We think it's wonderful when people spend time volunteering and encourage people to do good using their time as well as their money! However, when it comes a giving pledge, we only count the monetary donation that the donor makes themselves. This is because the spirit of the pledge is to voluntarily forego a certain portion of your income and use it to improve the lives of others.

What are the different giving pledge options?

The Giving What We Can Pledge (or “The Pledge”)

We’re best known for The Giving What We Can Pledge to give at least 10% of lifetime income to the most effective charities. 8,051 people have taken The Pledge.

We think that The Pledge is the best option for a typical person living in a high-income country (such as the United Kingdom, United States, Germany, Australia).

A Trial Pledge

We also offer a Trial Pledge which is a scaled-down version of The Pledge. You still commit to giving a percentage of your income, but you can choose how much, and how long you want to give for.

You’ll be able to use the Pledge Dashboard to record your giving and to see how close you are to meeting your target. When it comes to an end, you can:

  • Extend your trial pledge;
  • Increase the amount you give; or
  • Take The Pledge if you are ready

A Trial Pledge is an excellent way to keep yourself on-track and motivated, and will give you a feel for what it's like to take The Pledge.

The Further Pledge

Some of our members wish to go beyond the standard 10% of The Pledge and take The Further Pledge. Here they nominate an annual amount they believe can provide for them and pledge to give everything above that to charities they believe will do the most good. This is in addition to The Pledge, and is entirely voluntary. We do not attempt to push our members into taking The Further Pledge: It is simply another way to give that some people prefer.

Our co-founder Toby Ord is most well-known for taking The Further Pledge when he co-founded Giving What We Can.

Other giving pledges offered elsewhere

Since the founding of Giving What We Can many other organisations in the effective altruism community have initiated other pledges that are targeted to specific groups of people. You may also want to consider:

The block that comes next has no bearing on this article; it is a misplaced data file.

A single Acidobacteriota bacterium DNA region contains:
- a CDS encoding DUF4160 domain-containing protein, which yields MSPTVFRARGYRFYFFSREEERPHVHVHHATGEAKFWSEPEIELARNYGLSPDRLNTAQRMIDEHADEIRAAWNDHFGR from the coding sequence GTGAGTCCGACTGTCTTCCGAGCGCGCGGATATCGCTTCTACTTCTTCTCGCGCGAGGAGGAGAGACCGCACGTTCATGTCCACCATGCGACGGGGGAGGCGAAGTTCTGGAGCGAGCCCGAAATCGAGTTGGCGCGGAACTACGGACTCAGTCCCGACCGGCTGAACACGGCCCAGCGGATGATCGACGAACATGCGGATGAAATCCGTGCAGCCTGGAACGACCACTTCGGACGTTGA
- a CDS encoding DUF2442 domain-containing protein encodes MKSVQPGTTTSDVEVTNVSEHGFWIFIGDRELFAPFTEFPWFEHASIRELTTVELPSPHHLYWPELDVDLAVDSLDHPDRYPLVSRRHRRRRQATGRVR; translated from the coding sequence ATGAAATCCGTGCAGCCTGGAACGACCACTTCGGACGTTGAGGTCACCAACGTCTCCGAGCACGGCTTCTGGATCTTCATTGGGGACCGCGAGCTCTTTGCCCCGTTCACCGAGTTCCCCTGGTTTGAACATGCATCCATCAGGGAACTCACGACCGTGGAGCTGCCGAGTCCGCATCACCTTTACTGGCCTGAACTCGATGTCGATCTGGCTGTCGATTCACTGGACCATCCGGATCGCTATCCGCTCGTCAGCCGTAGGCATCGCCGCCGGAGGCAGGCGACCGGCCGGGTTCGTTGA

• One For The World’s one percent pledge to GiveWell’s Top Charities
  • The Life You Can Save’s variable pledge amount is designed to feel like a ‘barely noticeable amount’ for a year.
  • The Founders Pledge for equity holders to donate at least 5 percent of equity upon a liquidity event
  • The Generation Pledge for wealth inheritors to give at least 10 percent of inheritance within 5 years of inheriting
  • The High Impact Athletes pledge for athletes to give at least 2 percent of their annual winnings

What should I think about before taking a pledge?

We believe The Pledge is a good choice for most people reading this, given how comparatively well off those of us in the rich world are — for example, someone earning $30,000 USD a year is in the richest 4.7% of the world’s population. We also think anyone considering The Pledge should carefully consider how it will interact with other situations in their lives.

Using money to free up time

  • If you can do something very beneficial with your time, it may be better to spend money to save yourself time (by buying a dishwasher instead of hand-washing dishes, taking faster modes of transit, etc.) rather than donating it.
  • Consider whether your likely budget would allow you to spend a reasonable amount of time on the things you consider most valuable.

Temporary financial constraints